Locus, November 2013 has a glowing review of Phoenicia’s Worlds. It would be boring to type out the whole thing, so here’s the take-home message from the closing paragraphs:
“This is a dense, busy, skilfully-designed future setting that draws on a wide range of SF conventions, tropes, inventions and machineries. “Headspace” is an immersive computational/communication environment available via implants; “black boxes” are powerful AIs that can behave like persons (as the governing intelligence of Phoenicia does); the Discourse and Lawcore are the AI/headspace-enabled bases of the Nuevan governmental-legal system. There are space elevators, orbiting pseudo-suns, matter-annihilation starship drives, wormholes that depend on quantum-entangled particle pairs, and so on. But the book seems more interested in those conventions as story enablers than as Nifty Ideas in their own right – they are just there, Heinlein-style, as part of the environment, the way they might appear to a character. (Though the wormhole/entangled particle technology does get a brief chalk-talk to explain why it’s necessary to return to Earth to build a new portal.)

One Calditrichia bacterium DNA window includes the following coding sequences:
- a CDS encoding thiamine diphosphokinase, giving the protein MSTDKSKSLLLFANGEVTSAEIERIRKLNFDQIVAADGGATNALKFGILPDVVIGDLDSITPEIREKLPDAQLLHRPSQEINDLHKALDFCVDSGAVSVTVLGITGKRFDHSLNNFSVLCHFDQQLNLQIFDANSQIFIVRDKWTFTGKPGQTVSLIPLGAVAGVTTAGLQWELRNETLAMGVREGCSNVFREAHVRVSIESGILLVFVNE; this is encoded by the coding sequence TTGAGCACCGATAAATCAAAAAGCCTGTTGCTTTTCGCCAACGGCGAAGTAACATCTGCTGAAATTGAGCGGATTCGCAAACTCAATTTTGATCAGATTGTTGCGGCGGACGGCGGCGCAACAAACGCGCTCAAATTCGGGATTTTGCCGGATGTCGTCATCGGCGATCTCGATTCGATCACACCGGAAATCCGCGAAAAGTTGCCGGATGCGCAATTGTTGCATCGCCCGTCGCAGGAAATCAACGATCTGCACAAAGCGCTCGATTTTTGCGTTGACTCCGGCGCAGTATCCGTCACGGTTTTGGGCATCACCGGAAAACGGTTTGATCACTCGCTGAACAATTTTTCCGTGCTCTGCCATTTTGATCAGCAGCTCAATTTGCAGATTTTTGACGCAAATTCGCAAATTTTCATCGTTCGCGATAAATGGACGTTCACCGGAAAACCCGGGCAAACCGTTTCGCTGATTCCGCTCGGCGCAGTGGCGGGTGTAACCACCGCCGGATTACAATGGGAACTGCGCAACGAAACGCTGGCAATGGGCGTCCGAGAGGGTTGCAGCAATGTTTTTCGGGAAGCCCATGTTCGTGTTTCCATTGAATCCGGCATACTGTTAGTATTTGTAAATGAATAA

Against this solidly built backdrop, we watch the social and generational tensions play out, wonder how Alex is going to deal with a hostile Earthside faction that cares little about the fate of Nueva, follow Quin as he works with and against the shifting power structures of the troubled world that was born the same day he was – and wonder whether and how each will adapt to changing metaphorical and literal climates. This is not ground-breaking SF – there are no amazing new imaginary technologies or exotic aliens or funhouse booga-boogas. Instead there is something just as hard to pull off: a story that uses the resources of the genre to build an engaging blend of adventure and intrigue in a convincingly detailed future world.”
Yeah, that’s why I like your stuff!